The cover song phenomenon really started picking up in the late 1950s, peaking at over 17,000 documented versions from 1959. The popularity grew to its highest point in 1967 with over 27,000 cover songs.  There was a real valley in the 1980s and the early 90s, however, there was a quick resurgence to get to over 24,000 in 2011.

Here are the most covered "releases" of all time:

This includes a particular album or record (33 rpm, 78 rpm, CD etc.), and all of the info is taken from the mountain of work done by the folks at Secondhandsongs.com, current as of March 2021.

1. The White Album by The Beatles released November 28, 1968. There are at least 2,071 covers of the songs on this album.

2. Rubber Soul by The Beatles released December 3, 1965. 1,966 covers.

3. Abbey Road by The Beatles released September 26, 1969. 1,825 covers.

4. White Christmas by Bing Crosby released in August 1942 as a 78 rpm record with "Let's Get the New Year Started" on the "B" side (only covered twice). 1,736 covers.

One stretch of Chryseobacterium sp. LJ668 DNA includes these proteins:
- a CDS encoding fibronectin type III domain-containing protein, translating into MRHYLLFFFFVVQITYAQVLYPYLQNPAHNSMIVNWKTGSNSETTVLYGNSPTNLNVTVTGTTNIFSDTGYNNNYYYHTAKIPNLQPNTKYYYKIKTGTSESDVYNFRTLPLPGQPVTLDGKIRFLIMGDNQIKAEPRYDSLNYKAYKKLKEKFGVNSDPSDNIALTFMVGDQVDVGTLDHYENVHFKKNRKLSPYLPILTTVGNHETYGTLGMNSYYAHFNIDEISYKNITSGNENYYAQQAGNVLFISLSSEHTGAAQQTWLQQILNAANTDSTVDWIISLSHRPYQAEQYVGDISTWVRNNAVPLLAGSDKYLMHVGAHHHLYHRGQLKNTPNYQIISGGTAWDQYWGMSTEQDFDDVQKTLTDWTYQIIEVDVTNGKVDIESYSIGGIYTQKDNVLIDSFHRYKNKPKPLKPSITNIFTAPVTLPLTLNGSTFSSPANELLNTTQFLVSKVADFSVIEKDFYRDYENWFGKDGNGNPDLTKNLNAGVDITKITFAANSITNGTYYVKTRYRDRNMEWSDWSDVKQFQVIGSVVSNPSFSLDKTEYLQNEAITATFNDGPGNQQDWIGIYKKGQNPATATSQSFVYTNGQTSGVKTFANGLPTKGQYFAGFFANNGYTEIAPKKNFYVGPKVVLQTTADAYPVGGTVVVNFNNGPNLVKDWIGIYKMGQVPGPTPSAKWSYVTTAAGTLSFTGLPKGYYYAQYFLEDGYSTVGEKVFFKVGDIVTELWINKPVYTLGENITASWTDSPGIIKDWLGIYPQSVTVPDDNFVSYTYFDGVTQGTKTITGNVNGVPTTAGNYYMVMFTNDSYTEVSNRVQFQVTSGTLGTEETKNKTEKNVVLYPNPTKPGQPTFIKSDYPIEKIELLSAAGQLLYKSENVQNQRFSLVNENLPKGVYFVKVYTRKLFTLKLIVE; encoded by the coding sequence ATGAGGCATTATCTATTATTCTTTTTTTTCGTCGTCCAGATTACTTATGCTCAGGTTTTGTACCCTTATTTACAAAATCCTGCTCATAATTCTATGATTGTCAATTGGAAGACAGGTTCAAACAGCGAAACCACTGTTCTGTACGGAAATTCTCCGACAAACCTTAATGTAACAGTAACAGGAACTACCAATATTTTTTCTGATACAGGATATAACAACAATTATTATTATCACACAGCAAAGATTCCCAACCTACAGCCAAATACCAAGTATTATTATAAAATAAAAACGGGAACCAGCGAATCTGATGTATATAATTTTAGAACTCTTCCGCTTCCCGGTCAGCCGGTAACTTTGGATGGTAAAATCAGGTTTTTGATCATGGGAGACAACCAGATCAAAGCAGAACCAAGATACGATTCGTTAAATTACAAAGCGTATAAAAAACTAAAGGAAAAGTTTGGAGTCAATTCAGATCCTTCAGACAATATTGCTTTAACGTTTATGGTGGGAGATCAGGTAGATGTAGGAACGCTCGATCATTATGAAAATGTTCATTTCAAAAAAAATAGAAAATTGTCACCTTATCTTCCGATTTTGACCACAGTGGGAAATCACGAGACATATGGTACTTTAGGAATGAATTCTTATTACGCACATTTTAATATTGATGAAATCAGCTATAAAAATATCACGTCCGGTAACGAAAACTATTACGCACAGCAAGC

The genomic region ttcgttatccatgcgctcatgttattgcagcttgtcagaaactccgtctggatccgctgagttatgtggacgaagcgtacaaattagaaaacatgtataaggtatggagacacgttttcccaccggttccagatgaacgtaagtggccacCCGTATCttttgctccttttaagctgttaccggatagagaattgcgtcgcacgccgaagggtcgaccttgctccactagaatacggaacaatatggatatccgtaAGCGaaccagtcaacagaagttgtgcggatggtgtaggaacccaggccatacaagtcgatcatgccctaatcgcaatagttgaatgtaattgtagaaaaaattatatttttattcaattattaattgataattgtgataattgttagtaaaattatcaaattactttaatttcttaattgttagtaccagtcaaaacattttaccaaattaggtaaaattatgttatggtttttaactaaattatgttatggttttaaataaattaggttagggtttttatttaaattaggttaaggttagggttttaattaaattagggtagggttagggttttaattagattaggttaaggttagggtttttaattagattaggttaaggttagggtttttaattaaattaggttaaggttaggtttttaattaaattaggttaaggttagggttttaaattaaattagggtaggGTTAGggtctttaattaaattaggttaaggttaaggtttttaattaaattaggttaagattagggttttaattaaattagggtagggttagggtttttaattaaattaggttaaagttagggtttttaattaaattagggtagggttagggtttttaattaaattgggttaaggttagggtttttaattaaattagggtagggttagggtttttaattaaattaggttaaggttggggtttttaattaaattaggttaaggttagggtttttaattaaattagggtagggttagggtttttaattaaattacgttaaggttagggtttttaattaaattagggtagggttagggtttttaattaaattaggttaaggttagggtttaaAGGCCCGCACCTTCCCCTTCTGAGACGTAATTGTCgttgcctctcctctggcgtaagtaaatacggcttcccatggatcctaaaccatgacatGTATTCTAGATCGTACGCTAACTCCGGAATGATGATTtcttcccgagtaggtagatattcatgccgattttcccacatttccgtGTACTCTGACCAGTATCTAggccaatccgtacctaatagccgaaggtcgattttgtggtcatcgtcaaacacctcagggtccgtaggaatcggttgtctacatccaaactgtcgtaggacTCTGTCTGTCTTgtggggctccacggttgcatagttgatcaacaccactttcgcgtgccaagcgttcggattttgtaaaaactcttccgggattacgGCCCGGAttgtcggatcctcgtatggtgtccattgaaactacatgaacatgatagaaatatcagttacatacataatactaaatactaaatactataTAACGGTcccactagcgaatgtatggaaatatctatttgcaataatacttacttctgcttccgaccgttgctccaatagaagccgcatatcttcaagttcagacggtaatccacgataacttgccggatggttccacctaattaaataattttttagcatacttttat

5. Meet Me in St. Louis by Judy Garland with Georgie Stoll and His Orchestra released November 2, 1944. It was sold as a set on three 78 rpm discs with a total of six songs. 1,726 versions.

6. Silent Night, Hallowed Night by the Haydn Quartet, released in May 1909 on a 78 rpm record. 1,660 covers.

7. Greatest Christmas Hits Billboard 1935-1954 by various artists released in 1989 as a Compact Disc (CD). Contained "The Christmas Song". 1,504 covers.

8. Sgt. Pepper's Lonely Hearts Club Band by The Beatles released June 1, 1967. 1,385 covers.